Chapter

Masters, Laws, and Servants

Edward J. Hughes

in Proust, Class, and Nation

Published in print September 2011 | ISBN: 9780199609864
Published online January 2012 | e-ISBN: 9780191731761 | DOI: http://dx.doi.org/10.1093/acprof:oso/9780199609864.003.0007
Masters, Laws, and Servants

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This chapter begins by considering extracts from Proust’s correspondence with his broker before examining how the protagonist’s attempts to exercise his would-be sovereign will in Albertine disparue, often with the use of money, are ineffectual when faced with the workings of contingency. Proust’s Narrator cites numerous markers indicating high cultural and economic power and concludes implicitly that the display of ownership and dominance is incapable of reversing the loss of Albertine. The chapter further argues that delegation fails the novel’s bourgeois protagonist, the subaltern figures of Aimé and Françoise tasked with executing their master’s will acting in some degree independently. The tensions in class hierarchy thus become the conduit for an implied debate about social policing and the autonomy and rights of the subaltern. Centrally, the chapter argues, Albertine’s independence underlines her ability to resist a power that is gendered, class-specific, and metropolitan.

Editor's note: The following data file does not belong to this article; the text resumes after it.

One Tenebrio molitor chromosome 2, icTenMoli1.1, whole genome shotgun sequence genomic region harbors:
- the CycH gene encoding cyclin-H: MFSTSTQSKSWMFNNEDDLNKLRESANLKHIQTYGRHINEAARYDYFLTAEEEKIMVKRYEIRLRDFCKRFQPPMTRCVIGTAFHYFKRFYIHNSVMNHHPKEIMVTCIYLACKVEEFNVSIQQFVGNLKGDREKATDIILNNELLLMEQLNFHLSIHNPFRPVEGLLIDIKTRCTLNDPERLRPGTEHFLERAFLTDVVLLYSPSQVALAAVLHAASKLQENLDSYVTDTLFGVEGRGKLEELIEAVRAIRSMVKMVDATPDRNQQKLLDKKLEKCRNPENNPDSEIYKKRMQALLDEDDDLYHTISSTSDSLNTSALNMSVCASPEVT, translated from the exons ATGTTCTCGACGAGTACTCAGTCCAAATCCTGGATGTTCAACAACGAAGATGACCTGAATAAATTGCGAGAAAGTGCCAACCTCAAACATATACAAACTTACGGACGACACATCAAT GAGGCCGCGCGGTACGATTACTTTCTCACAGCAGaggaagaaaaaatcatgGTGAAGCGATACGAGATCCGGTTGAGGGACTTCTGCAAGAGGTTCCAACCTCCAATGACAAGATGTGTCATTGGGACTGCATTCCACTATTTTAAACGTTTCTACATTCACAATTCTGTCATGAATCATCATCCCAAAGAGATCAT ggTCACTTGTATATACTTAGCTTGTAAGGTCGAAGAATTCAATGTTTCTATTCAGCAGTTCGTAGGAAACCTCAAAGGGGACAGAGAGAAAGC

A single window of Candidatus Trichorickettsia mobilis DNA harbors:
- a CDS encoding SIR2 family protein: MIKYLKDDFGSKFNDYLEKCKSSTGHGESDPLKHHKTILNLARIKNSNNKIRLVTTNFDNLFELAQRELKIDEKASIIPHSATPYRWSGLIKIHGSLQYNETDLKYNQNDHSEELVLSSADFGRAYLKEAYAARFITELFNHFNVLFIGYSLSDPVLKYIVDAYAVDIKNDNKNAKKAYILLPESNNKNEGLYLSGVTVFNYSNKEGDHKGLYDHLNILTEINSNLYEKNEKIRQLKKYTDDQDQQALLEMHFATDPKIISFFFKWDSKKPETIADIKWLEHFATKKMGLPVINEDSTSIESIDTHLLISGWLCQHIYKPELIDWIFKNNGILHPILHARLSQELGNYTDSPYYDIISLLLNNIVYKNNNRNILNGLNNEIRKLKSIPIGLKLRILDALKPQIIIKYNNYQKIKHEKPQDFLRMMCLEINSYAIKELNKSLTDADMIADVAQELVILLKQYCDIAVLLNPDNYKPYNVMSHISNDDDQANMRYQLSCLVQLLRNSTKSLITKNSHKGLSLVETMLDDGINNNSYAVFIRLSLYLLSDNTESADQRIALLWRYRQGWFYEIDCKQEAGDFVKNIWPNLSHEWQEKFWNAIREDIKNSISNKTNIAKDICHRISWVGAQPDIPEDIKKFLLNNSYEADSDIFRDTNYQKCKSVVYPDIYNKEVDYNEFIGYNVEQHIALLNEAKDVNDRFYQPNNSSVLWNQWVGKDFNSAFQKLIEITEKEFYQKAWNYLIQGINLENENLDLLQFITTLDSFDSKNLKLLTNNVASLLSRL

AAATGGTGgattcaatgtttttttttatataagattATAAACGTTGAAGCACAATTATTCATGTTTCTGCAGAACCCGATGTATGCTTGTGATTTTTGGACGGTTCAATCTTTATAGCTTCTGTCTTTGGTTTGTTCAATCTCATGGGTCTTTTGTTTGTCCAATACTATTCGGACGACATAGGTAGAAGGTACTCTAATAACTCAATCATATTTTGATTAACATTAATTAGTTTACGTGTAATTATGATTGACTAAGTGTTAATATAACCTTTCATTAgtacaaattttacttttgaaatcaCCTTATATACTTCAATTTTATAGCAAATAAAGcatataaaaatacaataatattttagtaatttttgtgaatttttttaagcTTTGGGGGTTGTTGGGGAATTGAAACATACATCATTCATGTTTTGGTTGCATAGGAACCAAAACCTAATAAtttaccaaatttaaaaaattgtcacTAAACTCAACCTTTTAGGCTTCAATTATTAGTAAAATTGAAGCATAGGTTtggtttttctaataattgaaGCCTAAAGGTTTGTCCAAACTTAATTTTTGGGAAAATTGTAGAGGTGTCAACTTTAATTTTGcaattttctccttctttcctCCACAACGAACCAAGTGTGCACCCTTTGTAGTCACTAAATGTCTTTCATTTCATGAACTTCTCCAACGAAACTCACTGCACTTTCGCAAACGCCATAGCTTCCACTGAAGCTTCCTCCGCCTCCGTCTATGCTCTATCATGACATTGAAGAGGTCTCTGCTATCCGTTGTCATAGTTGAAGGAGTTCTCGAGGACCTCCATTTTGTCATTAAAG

Keywords: economic power; gender; autonomy; Otherness; subaltern; social policing; loss; role reversal

Chapter.  10712 words. 

Subjects: Literature

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